Questions Continue About Depleted Uranium

May 1, 2001 by Legion Magazine

by Victoria Fulford

HMCS Athabaskan was equipped with weapons using depleted uranium during the Persian Gulf War.

The Pentagon called it the silver bullet. A substance that gives military projectiles an extra punch allowing them to penetrate metal armour with ease. It’s depleted uranium, a topic in the news not for its ability to destroy on the battlefield but because of the possible health risk it could pose to the soldiers who came into contact with it and to civilians living in areas where it was used.

During the Persian Gulf War, where it was first used, an estimated 300 tonnes of depleted uranium was fired in missiles and munitions. Approximately nine tonnes of depleted uranium munitions were fired by the North Atlantic Treaty Organization in Kosovo and three tonnes in Bosnia. Some see a correlation between the use of depleted uranium in these conflicts and the range of illnesses in returning veterans that are often referred to collectively as Gulf War or Balkans Syndrome.

The leukemia deaths of approximately 20 peacekeepers from Italy, Germany, Portugal, Spain and elsewhere that were reported in the media early this year raised concerns that these and other illnesses could be linked to the use of depleted uranium. In January the Italian government pushed for a moratorium on the use of depleted uranium weapons by NATO countries. It was never passed. NATO health officials maintained that there was no proven scientific link between depleted uranium exposure and increased cancer rates.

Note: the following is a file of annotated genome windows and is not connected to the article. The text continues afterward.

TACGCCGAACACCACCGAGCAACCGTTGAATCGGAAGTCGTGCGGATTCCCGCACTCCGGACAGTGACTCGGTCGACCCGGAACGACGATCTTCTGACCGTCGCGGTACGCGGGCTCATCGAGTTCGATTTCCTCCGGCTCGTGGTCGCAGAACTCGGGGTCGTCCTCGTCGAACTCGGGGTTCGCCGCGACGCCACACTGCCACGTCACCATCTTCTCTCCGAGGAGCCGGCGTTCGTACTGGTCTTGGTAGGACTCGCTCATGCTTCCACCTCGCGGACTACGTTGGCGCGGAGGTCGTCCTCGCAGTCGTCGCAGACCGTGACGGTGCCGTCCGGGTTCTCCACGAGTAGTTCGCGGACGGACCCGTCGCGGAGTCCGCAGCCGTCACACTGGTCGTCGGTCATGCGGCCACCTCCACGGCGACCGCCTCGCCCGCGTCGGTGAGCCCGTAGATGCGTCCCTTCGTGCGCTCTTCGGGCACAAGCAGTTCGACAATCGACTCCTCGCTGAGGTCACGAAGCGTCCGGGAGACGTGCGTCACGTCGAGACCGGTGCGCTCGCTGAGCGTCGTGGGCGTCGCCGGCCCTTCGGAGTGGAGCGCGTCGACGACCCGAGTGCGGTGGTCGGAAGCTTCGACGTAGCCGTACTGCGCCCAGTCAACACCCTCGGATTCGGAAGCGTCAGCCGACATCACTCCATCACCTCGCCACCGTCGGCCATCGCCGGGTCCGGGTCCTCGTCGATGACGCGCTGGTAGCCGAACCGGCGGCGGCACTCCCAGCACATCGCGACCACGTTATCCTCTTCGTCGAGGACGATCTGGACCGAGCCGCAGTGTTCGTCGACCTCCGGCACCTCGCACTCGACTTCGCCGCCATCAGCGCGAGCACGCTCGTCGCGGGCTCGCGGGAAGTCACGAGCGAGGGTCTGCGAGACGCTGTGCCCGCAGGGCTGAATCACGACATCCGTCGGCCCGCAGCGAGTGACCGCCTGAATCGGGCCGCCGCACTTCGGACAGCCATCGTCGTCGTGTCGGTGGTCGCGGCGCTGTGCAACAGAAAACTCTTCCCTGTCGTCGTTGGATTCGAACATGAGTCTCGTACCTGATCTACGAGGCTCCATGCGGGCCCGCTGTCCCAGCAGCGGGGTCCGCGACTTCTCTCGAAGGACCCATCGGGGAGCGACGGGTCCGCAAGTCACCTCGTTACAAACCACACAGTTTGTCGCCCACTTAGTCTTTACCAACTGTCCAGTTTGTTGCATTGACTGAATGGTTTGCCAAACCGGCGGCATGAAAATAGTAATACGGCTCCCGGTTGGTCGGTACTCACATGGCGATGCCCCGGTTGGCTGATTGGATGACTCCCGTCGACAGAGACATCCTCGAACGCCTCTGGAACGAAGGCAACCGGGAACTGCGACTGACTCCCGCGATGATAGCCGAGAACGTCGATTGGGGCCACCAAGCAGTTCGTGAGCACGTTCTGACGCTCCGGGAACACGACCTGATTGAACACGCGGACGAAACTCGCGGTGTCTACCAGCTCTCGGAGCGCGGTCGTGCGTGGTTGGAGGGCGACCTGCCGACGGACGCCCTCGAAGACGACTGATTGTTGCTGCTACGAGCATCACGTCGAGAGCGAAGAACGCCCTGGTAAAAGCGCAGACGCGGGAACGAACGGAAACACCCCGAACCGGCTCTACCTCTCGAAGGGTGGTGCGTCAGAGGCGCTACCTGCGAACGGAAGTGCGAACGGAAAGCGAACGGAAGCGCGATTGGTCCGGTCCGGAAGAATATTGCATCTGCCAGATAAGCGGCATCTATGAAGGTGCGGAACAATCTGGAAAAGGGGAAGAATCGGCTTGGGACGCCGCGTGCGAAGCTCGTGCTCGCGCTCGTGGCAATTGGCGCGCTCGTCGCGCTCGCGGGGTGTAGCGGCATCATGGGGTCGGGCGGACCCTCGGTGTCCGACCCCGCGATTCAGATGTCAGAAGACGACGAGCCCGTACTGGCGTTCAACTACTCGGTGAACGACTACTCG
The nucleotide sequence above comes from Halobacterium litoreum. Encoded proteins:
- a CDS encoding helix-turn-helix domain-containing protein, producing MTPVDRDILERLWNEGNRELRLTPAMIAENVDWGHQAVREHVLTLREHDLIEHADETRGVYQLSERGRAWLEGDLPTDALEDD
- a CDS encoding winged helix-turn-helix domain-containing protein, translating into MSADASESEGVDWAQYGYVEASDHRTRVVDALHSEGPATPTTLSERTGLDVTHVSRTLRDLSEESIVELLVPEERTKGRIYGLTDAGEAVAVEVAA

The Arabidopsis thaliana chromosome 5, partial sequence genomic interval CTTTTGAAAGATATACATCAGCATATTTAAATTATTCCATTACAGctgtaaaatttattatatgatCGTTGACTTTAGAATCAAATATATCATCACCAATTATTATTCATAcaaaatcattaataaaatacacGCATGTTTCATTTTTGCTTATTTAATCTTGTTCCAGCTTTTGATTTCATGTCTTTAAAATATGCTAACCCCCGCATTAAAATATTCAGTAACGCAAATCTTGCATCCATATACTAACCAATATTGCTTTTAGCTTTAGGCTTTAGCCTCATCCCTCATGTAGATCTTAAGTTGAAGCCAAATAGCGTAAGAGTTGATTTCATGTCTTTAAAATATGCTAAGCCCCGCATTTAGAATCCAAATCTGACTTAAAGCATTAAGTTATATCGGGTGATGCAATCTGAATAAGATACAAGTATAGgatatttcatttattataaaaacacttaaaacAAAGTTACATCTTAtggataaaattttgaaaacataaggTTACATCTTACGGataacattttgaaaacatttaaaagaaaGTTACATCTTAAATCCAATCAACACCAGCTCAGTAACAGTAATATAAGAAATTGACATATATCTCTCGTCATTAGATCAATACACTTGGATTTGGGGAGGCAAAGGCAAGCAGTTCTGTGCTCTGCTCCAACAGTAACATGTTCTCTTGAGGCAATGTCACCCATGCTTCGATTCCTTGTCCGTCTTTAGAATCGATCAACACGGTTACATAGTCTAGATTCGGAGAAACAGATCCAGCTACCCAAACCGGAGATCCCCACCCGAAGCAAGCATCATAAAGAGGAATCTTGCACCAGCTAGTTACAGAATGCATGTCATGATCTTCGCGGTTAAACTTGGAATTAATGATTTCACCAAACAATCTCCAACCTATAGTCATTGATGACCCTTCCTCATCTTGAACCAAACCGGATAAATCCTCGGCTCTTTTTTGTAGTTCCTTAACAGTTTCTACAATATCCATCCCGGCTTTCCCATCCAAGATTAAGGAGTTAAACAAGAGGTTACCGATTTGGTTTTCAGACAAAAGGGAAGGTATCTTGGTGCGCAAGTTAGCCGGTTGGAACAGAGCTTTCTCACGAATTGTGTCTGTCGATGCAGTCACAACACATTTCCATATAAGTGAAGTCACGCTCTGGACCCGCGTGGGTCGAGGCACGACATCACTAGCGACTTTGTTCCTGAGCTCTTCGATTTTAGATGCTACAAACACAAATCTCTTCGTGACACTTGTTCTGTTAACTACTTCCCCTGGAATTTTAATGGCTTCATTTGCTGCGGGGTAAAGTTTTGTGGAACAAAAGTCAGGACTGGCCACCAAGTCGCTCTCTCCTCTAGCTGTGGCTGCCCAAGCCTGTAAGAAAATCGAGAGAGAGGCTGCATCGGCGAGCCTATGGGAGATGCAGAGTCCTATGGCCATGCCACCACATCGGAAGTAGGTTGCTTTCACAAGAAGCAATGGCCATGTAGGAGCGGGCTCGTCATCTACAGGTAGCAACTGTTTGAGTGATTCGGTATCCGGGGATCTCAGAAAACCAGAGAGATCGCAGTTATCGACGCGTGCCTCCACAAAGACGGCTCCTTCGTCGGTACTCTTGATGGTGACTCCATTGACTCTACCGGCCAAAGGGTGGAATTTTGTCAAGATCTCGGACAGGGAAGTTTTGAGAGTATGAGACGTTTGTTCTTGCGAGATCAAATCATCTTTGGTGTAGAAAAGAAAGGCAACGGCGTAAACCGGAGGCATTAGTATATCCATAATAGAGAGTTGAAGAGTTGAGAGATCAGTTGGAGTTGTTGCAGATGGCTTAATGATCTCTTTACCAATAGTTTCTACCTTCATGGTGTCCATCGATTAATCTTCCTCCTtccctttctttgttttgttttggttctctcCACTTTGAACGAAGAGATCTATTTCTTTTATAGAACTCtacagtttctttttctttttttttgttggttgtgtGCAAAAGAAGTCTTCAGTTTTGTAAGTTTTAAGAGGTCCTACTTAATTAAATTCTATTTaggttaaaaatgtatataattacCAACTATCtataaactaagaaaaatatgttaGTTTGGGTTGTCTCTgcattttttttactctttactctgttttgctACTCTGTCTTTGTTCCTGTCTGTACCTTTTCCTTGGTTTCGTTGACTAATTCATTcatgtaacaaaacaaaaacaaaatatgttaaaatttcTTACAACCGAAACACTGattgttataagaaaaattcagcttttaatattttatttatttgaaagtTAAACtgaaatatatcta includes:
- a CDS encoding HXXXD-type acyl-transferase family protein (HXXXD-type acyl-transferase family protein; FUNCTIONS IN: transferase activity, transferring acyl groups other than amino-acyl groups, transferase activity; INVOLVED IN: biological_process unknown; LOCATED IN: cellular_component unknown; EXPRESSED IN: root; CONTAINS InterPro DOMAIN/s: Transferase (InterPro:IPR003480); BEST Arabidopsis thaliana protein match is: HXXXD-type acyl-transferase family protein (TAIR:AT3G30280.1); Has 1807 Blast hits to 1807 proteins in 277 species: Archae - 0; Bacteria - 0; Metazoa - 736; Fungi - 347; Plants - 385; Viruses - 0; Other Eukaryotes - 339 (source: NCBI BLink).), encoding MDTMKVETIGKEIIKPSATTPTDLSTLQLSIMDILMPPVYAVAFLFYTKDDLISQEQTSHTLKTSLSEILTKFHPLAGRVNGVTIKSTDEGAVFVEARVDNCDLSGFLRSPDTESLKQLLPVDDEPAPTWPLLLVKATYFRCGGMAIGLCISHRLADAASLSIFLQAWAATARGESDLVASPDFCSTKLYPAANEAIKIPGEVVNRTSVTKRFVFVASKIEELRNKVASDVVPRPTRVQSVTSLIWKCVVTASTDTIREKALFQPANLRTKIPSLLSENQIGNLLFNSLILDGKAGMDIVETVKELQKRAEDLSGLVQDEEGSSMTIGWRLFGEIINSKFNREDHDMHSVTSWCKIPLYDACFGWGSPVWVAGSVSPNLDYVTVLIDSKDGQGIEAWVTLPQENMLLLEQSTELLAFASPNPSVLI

In Canada, some former peacekeepers have gained media attention by suggesting that their illnesses could be explained by their exposure to DU, most likely through contact with spent shells and vehicles that had been hit by weapons containing the substance.

When a depleted uranium shell hits a solid object, the shell ignites dispersing particles of depleted uranium dust into the air which can then be inhaled on the spot or carried on the wind to other locations. Often the shell will not be completely destroyed and parts of its depleted uranium core will remain intact raising the possibility it could be picked up by an unsuspecting passer-by.

Canada has only used depleted uranium in the weapons systems of the destroyers Athabaskan and Terra Nova which were outfitted with it in preparation for the Persian Gulf War. It was removed from the weapons inventory in 1998 because of special storage restrictions which created logistical problems aboard the ships. Canadian munitions now use tungsten as a hardening agent, rather than depleted uranium, a substance readily available to our neighbours to the south.